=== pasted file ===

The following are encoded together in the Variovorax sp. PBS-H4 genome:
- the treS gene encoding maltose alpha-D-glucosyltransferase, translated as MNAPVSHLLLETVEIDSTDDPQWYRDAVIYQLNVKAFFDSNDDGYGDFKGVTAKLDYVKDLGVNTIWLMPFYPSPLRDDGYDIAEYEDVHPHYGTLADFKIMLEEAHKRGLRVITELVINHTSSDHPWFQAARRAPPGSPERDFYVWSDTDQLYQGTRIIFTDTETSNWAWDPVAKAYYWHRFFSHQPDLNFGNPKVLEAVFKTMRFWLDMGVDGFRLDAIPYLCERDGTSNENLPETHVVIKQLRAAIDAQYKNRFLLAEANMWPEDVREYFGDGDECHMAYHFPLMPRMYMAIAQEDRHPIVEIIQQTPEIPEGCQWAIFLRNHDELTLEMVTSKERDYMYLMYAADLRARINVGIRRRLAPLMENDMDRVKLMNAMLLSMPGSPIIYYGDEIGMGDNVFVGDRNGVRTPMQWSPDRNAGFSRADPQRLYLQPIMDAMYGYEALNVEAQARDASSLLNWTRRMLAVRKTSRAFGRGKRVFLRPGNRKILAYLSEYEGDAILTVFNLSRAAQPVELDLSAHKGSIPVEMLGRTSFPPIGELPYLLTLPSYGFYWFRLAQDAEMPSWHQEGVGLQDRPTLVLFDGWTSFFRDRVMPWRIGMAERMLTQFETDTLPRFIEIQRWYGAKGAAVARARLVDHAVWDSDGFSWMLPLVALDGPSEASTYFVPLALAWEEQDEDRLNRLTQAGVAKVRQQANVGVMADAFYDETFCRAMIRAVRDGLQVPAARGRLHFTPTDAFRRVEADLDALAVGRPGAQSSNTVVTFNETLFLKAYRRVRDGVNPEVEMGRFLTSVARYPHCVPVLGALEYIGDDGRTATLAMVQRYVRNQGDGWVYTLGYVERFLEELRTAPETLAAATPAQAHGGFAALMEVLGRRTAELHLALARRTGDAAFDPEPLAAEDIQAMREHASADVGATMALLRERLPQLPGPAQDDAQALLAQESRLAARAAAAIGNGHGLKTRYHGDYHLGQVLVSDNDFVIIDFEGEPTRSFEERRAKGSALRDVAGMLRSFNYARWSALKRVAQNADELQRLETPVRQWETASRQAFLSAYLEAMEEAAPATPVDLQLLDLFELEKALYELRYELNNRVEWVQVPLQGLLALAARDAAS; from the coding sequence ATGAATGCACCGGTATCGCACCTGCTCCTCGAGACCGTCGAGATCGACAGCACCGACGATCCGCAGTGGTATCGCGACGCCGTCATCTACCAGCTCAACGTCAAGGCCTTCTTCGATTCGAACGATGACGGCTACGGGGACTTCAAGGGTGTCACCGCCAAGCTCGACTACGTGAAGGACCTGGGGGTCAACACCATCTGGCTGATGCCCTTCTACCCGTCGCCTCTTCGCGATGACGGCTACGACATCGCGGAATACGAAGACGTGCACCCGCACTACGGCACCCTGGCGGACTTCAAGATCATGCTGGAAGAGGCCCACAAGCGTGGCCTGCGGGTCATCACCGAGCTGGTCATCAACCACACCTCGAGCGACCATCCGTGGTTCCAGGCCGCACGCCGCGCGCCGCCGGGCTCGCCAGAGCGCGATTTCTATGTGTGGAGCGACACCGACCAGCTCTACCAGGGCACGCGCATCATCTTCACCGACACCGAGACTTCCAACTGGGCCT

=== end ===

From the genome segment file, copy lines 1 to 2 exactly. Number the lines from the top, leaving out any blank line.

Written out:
The following are encoded together in the Variovorax sp. PBS-H4 genome:
- the treS gene encoding maltose alpha-D-glucosyltransferase, translated as MNAPVSHLLLETVEIDSTDDPQWYRDAVIYQLNVKAFFDSNDDGYGDFKGVTAKLDYVKDLGVNTIWLMPFYPSPLRDDGYDIAEYEDVHPHYGTLADFKIMLEEAHKRGLRVITELVINHTSSDHPWFQAARRAPPGSPERDFYVWSDTDQLYQGTRIIFTDTETSNWAWDPVAKAYYWHRFFSHQPDLNFGNPKVLEAVFKTMRFWLDMGVDGFRLDAIPYLCERDGTSNENLPETHVVIKQLRAAIDAQYKNRFLLAEANMWPEDVREYFGDGDECHMAYHFPLMPRMYMAIAQEDRHPIVEIIQQTPEIPEGCQWAIFLRNHDELTLEMVTSKERDYMYLMYAADLRARINVGIRRRLAPLMENDMDRVKLMNAMLLSMPGSPIIYYGDEIGMGDNVFVGDRNGVRTPMQWSPDRNAGFSRADPQRLYLQPIMDAMYGYEALNVEAQARDASSLLNWTRRMLAVRKTSRAFGRGKRVFLRPGNRKILAYLSEYEGDAILTVFNLSRAAQPVELDLSAHKGSIPVEMLGRTSFPPIGELPYLLTLPSYGFYWFRLAQDAEMPSWHQEGVGLQDRPTLVLFDGWTSFFRDRVMPWRIGMAERMLTQFETDTLPRFIEIQRWYGAKGAAVARARLVDHAVWDSDGFSWMLPLVALDGPSEASTYFVPLALAWEEQDEDRLNRLTQAGVAKVRQQANVGVMADAFYDETFCRAMIRAVRDGLQVPAARGRLHFTPTDAFRRVEADLDALAVGRPGAQSSNTVVTFNETLFLKAYRRVRDGVNPEVEMGRFLTSVARYPHCVPVLGALEYIGDDGRTATLAMVQRYVRNQGDGWVYTLGYVERFLEELRTAPETLAAATPAQAHGGFAALMEVLGRRTAELHLALARRTGDAAFDPEPLAAEDIQAMREHASADVGATMALLRERLPQLPGPAQDDAQALLAQESRLAARAAAAIGNGHGLKTRYHGDYHLGQVLVSDNDFVIIDFEGEPTRSFEERRAKGSALRDVAGMLRSFNYARWSALKRVAQNADELQRLETPVRQWETASRQAFLSAYLEAMEEAAPATPVDLQLLDLFELEKALYELRYELNNRVEWVQVPLQGLLALAARDAAS; from the coding sequence ATGAATGCACCGGTATCGCACCTGCTCCTCGAGACCGTCGAGATCGACAGCACCGACGATCCGCAGTGGTATCGCGACGCCGTCATCTACCAGCTCAACGTCAAGGCCTTCTTCGATTCGAACGATGACGGCTACGGGGACTTCAAGGGTGTCACCGCCAAGCTCGACTACGTGAAGGACCTGGGGGTCAACACCATCTGGCTGATGCCCTTCTACCCGTCGCCTCTTCGCGATGACGGCTACGACATCGCGGAATACGAAGACGTGCACCCGCACTACGGCACCCTGGCGGACTTCAAGATCATGCTGGAAGAGGCCCACAAGCGTGGCCTGCGGGTCATCACCGAGCTGGTCATCAACCACACCTCGAGCGACCATCCGTGGTTCCAGGCCGCACGCCGCGCGCCGCCGGGCTCGCCAGAGCGCGATTTCTATGTGTGGAGCGACACCGACCAGCTCTACCAGGGCACGCGCATCATCTTCACCGACACCGAGACTTCCAACTGGGCCT